Tuesday, February 10, 2015

6/15/14-6/26/14: Ft. Myers to Dry Tortugas to Key West: 220 NM

Sailing at Sunset near Key West

Docked at the Legacy Harbor Marina in Ft. Myers.  Great place to stay and reasonably priced.
Our route

Pete and Kristen joined the adventure in Ft. Myers. We decided to have lunch before we packed up the boat and chanced on Grimaldi's Pizza.  Who would have known you could get a pizza as good as any New York pizzeria right here in Ft. Myers.  It was delicious.

Our first anchorage leaving Ft. Myers was in the Caloosahatchee River off of Miguel Key.  It turned out to be quite nice.  We were up early the next morning and had a great sail down to Marco Island with offshore winds and flat seas.  We anchored by Coconut Island and had a nice swim.  Then we motored up to the Piggly Wiggly and did a bit of provisioning.

Coconut Island Anchorage
We had to make a decision, go to Shark River and do the Glades or jump straight over to the Dry Tortugas from Marco.  We decided on a straight shot to the Tortugas only after setting sail for the Glades.  Thunderstorms over the Glades made the decision for us.
Our Anchorage at Coconut Island the morning we departed for the Tortugas.

Kristen tells me of her sailing days on the lakes back home and of always bringing good luck with the weather whenever on board. I hope the magic continues...

Brother Pete enjoying the Miquel Key anchorage.

We set out for the Dry Tortugas with thunderstorms in the area.  We had a four of five hours of uneventful nice sailing.  But we were eventually chased down and engulfed by thunderstorm after thunderstorm that brought torrential rain, lightning, and high winds that lasted through the afternoon and into the early morning.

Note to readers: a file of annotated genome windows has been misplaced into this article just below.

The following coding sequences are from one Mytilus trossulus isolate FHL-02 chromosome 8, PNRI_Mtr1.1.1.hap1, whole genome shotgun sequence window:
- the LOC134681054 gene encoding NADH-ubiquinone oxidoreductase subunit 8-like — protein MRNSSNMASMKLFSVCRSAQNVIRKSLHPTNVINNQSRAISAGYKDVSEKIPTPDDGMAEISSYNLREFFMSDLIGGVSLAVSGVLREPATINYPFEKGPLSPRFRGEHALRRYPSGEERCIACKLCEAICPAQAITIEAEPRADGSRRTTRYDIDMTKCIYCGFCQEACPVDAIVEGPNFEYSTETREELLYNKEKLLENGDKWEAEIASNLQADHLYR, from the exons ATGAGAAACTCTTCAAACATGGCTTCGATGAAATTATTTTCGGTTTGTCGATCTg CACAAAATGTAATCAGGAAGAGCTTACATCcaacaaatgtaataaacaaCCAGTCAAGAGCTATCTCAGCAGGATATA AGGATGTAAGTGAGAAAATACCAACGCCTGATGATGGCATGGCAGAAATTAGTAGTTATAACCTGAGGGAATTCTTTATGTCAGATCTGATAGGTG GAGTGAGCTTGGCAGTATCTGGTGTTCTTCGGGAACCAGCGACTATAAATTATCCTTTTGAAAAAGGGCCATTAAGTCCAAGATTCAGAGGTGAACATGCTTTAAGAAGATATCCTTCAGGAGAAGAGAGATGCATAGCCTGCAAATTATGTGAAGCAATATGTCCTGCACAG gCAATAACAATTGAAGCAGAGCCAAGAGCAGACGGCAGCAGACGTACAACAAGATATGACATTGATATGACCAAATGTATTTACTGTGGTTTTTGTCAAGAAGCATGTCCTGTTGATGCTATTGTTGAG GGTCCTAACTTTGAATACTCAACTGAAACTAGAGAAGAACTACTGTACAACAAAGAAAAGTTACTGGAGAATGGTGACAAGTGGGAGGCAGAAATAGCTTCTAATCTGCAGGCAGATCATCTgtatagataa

Thunderstorms line up and plague us all afternoon and night.

Captain Pat dealing with the stormy conditions.

We were nailed by six thunderstorms that afternoon and night.  We were all suffering a little from sea sickness. Kristen had crawled up into the forward bunks and lay there in her protective cocoon.  Pete was hanging with me in the cockpit as best he could for support.  I was getting buckets of rainwater poured over my head as the rain hit the sails and ran down and funneled just above my head.  At one point during the night I had an encounter with a shrimp boat as I tried to determine its direction and speed and pass without incident. It took nearly an hour to pass as we were going within a tenth of a knot difference in speed.  It was all very surreal as exhaustion was becoming a problem.  At 3 AM, caught in another violent thunderstorm, I threw in the towel.  I could go no more.  So I turned the rudder a bit to angle into the wind and waves and went below and collapsed into my bunk.  The passage was turning into one of the most uncomfortable to date. I roused at daybreak and began figuring our position and a way into the Dry Tortugas.  We were only 15 miles out at that point. We picked our entry and motored our way to the most remote national park in the lower 48.